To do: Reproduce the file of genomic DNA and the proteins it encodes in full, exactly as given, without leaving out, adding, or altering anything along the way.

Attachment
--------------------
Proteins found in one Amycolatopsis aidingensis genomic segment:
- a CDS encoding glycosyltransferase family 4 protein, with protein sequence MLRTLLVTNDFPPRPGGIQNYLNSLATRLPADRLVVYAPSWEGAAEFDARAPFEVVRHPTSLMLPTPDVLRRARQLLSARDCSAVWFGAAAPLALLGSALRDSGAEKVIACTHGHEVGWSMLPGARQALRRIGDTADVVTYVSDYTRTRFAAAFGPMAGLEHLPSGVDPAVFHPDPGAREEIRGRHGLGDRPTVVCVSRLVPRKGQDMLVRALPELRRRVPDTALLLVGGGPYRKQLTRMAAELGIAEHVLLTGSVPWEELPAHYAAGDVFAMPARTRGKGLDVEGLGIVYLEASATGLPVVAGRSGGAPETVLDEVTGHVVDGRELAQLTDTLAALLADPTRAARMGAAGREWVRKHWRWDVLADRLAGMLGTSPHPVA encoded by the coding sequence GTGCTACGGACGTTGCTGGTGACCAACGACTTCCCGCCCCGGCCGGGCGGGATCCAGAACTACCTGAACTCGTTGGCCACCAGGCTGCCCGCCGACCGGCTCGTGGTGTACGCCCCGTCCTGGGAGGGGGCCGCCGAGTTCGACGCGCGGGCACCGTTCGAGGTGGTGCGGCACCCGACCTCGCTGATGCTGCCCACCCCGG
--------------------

Proteins found in one Amycolatopsis aidingensis genomic segment:
- a CDS encoding glycosyltransferase family 4 protein, with protein sequence MLRTLLVTNDFPPRPGGIQNYLNSLATRLPADRLVVYAPSWEGAAEFDARAPFEVVRHPTSLMLPTPDVLRRARQLLSARDCSAVWFGAAAPLALLGSALRDSGAEKVIACTHGHEVGWSMLPGARQALRRIGDTADVVTYVSDYTRTRFAAAFGPMAGLEHLPSGVDPAVFHPDPGAREEIRGRHGLGDRPTVVCVSRLVPRKGQDMLVRALPELRRRVPDTALLLVGGGPYRKQLTRMAAELGIAEHVLLTGSVPWEELPAHYAAGDVFAMPARTRGKGLDVEGLGIVYLEASATGLPVVAGRSGGAPETVLDEVTGHVVDGRELAQLTDTLAALLADPTRAARMGAAGREWVRKHWRWDVLADRLAGMLGTSPHPVA encoded by the coding sequence GTGCTACGGACGTTGCTGGTGACCAACGACTTCCCGCCCCGGCCGGGCGGGATCCAGAACTACCTGAACTCGTTGGCCACCAGGCTGCCCGCCGACCGGCTCGTGGTGTACGCCCCGTCCTGGGAGGGGGCCGCCGAGTTCGACGCGCGGGCACCGTTCGAGGTGGTGCGGCACCCGACCTCGCTGATGCTGCCCACCCCGG